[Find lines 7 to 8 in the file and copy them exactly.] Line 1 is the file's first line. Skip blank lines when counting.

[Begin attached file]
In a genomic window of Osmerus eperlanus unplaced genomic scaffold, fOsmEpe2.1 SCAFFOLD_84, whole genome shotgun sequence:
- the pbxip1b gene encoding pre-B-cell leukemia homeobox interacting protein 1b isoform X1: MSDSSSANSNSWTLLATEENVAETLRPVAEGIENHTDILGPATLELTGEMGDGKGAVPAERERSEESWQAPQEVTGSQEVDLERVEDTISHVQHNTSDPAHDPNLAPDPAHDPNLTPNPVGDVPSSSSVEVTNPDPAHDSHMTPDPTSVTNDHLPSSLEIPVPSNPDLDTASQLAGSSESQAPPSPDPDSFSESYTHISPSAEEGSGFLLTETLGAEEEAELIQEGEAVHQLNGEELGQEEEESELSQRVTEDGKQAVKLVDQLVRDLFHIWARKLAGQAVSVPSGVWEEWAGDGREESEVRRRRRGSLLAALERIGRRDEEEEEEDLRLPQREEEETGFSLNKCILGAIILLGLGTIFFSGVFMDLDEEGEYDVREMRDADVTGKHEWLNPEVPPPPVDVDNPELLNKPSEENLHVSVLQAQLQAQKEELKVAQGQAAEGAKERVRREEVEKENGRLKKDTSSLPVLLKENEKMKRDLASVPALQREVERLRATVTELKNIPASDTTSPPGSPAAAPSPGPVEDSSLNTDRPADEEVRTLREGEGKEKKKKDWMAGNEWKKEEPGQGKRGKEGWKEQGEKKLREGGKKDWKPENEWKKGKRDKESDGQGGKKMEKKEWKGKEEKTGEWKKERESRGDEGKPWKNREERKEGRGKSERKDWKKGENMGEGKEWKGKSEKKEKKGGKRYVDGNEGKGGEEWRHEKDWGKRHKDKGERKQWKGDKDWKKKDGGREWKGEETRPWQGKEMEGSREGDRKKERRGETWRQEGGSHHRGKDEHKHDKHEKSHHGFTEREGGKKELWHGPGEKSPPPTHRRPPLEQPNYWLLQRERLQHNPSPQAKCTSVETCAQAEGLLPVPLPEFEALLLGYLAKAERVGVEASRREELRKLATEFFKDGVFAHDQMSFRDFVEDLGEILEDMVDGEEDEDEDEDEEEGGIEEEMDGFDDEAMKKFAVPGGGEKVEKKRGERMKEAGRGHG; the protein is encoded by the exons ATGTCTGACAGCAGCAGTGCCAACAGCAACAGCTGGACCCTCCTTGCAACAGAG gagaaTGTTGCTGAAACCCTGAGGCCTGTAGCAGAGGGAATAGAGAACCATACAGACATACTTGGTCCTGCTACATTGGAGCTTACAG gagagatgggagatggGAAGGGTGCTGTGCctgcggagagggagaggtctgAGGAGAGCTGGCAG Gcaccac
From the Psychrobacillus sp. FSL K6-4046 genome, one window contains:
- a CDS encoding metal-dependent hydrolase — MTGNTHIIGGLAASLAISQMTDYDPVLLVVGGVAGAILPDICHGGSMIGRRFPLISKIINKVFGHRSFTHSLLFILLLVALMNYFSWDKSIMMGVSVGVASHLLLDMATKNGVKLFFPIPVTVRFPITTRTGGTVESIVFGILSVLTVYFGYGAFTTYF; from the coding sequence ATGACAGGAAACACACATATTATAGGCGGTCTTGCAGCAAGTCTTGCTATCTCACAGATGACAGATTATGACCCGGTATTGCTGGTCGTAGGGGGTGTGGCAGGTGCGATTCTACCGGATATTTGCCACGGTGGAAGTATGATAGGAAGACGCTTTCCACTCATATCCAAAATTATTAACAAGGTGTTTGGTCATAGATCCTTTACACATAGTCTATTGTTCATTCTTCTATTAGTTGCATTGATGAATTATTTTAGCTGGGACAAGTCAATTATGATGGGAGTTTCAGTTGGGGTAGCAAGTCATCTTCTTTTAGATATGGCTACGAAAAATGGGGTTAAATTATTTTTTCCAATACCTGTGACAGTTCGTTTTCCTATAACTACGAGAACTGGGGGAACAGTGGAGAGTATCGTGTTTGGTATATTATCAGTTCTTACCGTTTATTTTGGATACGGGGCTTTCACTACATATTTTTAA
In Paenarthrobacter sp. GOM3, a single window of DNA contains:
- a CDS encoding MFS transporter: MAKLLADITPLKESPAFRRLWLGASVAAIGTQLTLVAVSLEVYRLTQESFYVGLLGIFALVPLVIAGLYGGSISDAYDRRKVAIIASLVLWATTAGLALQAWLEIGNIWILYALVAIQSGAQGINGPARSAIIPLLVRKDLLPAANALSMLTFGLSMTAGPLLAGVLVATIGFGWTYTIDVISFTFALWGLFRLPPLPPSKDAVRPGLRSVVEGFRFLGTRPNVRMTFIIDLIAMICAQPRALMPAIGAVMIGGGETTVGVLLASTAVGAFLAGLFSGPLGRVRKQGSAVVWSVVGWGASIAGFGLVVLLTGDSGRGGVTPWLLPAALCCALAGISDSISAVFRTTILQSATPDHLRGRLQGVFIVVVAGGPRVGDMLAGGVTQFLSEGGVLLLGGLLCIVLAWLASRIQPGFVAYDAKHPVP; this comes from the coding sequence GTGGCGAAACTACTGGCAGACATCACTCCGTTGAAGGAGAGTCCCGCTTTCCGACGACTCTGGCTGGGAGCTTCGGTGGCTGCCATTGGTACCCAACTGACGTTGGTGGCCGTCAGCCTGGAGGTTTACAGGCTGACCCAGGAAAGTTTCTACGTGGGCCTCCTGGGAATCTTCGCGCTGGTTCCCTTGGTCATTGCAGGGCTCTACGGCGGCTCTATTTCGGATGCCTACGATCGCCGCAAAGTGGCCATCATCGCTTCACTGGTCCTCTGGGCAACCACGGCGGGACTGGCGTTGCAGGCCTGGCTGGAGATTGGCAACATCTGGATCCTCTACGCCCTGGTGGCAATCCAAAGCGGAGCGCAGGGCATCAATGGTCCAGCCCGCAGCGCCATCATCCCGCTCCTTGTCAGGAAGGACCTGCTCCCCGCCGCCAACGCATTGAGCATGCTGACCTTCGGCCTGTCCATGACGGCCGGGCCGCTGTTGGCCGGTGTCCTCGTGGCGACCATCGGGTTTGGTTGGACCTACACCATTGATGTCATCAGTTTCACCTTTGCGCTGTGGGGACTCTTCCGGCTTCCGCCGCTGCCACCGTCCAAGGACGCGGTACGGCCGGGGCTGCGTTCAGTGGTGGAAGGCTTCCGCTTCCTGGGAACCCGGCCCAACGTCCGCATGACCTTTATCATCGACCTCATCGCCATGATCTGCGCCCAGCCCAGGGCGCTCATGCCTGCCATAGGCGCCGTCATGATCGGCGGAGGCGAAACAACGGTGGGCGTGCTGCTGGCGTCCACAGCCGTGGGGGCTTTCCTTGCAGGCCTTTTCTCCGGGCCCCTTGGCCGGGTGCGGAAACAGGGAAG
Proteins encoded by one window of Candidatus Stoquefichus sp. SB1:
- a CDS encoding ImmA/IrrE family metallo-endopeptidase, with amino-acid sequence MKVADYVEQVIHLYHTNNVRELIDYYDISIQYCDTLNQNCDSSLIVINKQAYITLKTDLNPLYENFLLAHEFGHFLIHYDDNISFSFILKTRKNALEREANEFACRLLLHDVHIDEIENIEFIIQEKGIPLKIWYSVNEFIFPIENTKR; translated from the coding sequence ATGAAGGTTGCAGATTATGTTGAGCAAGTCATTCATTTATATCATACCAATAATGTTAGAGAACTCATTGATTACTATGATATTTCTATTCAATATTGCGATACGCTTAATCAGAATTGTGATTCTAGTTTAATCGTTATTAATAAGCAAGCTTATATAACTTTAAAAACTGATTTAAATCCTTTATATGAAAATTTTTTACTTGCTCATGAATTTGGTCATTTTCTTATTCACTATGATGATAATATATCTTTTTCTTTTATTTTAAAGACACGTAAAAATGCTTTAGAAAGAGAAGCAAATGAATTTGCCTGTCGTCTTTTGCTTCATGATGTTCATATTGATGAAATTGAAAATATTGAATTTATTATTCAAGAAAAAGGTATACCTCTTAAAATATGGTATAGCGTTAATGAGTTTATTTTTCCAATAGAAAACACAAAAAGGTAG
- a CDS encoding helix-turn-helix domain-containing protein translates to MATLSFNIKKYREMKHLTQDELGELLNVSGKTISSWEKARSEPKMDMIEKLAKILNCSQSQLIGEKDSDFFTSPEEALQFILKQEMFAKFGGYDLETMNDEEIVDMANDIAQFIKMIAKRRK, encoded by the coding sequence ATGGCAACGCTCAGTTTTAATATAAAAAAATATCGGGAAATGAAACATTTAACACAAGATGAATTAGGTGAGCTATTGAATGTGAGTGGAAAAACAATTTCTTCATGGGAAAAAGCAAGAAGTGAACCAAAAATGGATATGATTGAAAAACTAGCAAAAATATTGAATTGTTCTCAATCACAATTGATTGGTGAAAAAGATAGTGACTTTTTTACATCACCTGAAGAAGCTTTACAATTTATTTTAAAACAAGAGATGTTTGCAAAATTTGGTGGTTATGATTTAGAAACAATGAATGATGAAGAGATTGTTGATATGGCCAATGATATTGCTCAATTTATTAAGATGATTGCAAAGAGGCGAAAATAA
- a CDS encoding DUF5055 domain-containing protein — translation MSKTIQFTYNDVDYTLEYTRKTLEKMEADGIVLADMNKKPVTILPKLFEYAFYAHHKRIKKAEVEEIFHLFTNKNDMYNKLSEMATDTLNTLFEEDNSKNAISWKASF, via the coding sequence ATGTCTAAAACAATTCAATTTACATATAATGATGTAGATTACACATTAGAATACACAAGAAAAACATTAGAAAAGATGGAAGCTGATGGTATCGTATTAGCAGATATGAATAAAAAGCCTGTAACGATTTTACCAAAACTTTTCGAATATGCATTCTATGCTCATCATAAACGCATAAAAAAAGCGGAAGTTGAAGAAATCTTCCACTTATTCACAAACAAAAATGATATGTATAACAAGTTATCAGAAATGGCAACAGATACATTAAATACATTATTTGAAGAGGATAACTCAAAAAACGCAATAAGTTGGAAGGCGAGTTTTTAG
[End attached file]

Proteins encoded by one window of Candidatus Stoquefichus sp. SB1:
- a CDS encoding ImmA/IrrE family metallo-endopeptidase, with amino-acid sequence MKVADYVEQVIHLYHTNNVRELIDYYDISIQYCDTLNQNCDSSLIVINKQAYITLKTDLNPLYENFLLAHEFGHFLIHYDDNISFSFILKTRKNALEREANEFACRLLLHDVHIDEIENIEFIIQEKGIPLKIWYSVNEFIFPIENTKR; translated from the coding sequence ATGAAGGTTGCAGATTATGTTGAGCAAGTCATTCATTTATATCATACCAATAATGTTAGAGAACTCATTGATTACTATGATATTTCTATTCAATATTGCGATACGCTTAATCAGAATTGTGATTCTAGTTTAATCGTTATTAATAAGCAAGCTTATATAACTTTAAAAACTGATTTAAATCCTTTATATGAAAATTTTTTACTTGCTCATGAATTTGGTCATTTTCTTATTCACTATGATGATAATATATCTTTTTCTTTTATTTTAAAGACACGTAAAAATGCTTTAGAAAGAGAAGCAAATGAATTTGCCTGTCGTCTTTTGCTTCATGATGTTCATATTGATGAAATTGAAAATATTGAATTTATTATTCAAGAAAAAGGTATACCTCTTAAAATATGGTATAGCGTTAATGAGTTTATTTTTCCAATAGAAAACACAAAAAGGTAG